Notation: We use square brackets to indicate that the expression within the brackets denotes a well-formed formula of a formal system, say K, that is to be viewed syntactically merely as a first-order string of K—i.e, one which is finitarily constructed from the alphabet of the language of K—without any reference to its meaning under any interpretation of K.

Essentially, Rule C mirrors in K the intuitionistically objectionable postulation that the formula [(\exists x)F(x)] of K can always be interpreted as:

F'(a) holds for some element a

in the domain of the interpretation of K under which the formula [F(x)] interprets as the relation F'(x).

The Epsilon 2015 paper shows that this is not a valid interpretation of the formula [(\exists x)F(x)] under any finitary, evidence-based, interpretation of K.

That, incidentally, is a consequence of the proof that PA is not \omega-consistent; which itself is a consequence of (Theorem 7.1, p.15, of the Epsilon 2015 paper):

Provability Theorem for PA: A PA formula [F(x)] is provable if, and only if, [F(x)] interprets as an arithmetical relation F'(x) that is algorithmically computable as always true (see Definition 3, p.7, of the Epsilon 2015 paper) over the structure \mathbb{N} of the natural numbers.

Compare with what Gödel has essentially shown in his famous 1931 paper on formally undecidable arithmetical propositions, which is that (Lemma 8.1, p.16, of the Epsilon 2015 paper):

Gödel: There is a PA formula [R(x, p)]—which Gödel refers to by its Gödel number r—which is not provable in PA, even though [R(x, p)] interprets as an arithmetical relation that is algorithmically verifiable as always true (see Definition 4, p.7, of the Epsilon 2015 paper) over the structure \mathbb{N} of the natural numbers.

C: If you by-pass the intuitionist objections, would all logicist and post-formalist theories hold?

If I have understood correctly, you claim that the PA system is \omega-inconsistent from an intuitionistic point of view? If you by-pass the intuitionist objections, would all logicist and post-formalist theories hold?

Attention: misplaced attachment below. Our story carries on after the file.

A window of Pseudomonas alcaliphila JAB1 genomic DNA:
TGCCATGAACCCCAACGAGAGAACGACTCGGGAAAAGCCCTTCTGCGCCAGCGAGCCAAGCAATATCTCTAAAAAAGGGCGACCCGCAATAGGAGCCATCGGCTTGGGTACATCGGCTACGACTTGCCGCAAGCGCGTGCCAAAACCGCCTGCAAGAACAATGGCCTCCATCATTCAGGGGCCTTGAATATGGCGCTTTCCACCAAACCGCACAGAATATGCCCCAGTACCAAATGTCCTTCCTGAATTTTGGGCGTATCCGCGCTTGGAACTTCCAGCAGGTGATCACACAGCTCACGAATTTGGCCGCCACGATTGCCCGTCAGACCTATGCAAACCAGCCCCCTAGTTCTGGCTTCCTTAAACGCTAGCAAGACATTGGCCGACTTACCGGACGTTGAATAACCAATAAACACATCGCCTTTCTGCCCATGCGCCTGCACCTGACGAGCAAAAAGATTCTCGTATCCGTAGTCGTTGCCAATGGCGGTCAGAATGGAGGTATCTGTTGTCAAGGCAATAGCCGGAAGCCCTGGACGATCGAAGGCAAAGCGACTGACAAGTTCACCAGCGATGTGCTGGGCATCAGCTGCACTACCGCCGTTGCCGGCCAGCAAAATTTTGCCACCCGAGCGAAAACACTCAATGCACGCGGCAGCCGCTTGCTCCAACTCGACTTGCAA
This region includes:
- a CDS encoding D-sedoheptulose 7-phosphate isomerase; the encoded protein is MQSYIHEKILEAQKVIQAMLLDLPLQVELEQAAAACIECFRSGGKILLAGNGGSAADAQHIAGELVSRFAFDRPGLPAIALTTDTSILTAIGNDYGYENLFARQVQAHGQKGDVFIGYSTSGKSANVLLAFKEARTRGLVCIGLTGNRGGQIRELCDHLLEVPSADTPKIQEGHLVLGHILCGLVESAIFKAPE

There is nothing to bypass—the first-order Peano Arithmetic PA is a formal axiomatic system which is \omega-inconsistent as much for an intuitionist, as it is for a realist, a finitist, a formalist, a logicist or a nominalist.

Philosophers may differ about beliefs that are essentially unverifiable; but the \omega-incompleteness of PA is a verifiable logical meta-theorem that none of them would dispute.

D: Isn’t Gödel’s undecidable formula [(\forall x)R(x, p)]—which Gödel refers to by its Gödel number 17Gen\ r—self-referential?

Isn’t Gödel’s undecidable formula [(\forall x)R(x, p)]—which Gödel refers to by its Gödel number 17Gen\ r—self-referential and covertly paradoxical?

According to Wittgenstein it interprets in any model as a sentence that is devoid of sense, or even meaning. I think a good reason for this is that the formula is simply syntactically wrongly formed: the provability of provability is not defined and can not be consistently defined.

What you propose may be correct, but for automation systems of deduction wouldn’t \omega-inconsistency be much more problematic than undecidability?

How would you feel if a syntax rule is proposed, that formulas containing numerals are instantiations of open formulas that may not be part of the canonical language? Too daring, may be?

Let me briefly respond to the interesting points that you have raised.

1. The \omega-inconsistency of PA is a meta-theorem; it is a Corollary of the Provability Theorem of PA (Theorem 7.1, p.15, of the Epsilon 2015 paper).

2. Gödel’s PA-formula [(\forall x)R(x, p)] is not an undecidable formula of PA. It is merely unprovable in PA.

3. Moreover, Gödel’s PA-formula [\neg(\forall x)R(x, p)] is provable in PA, which is why the PA formula [(\forall x)R(x, p)] is not an undecidable formula of PA.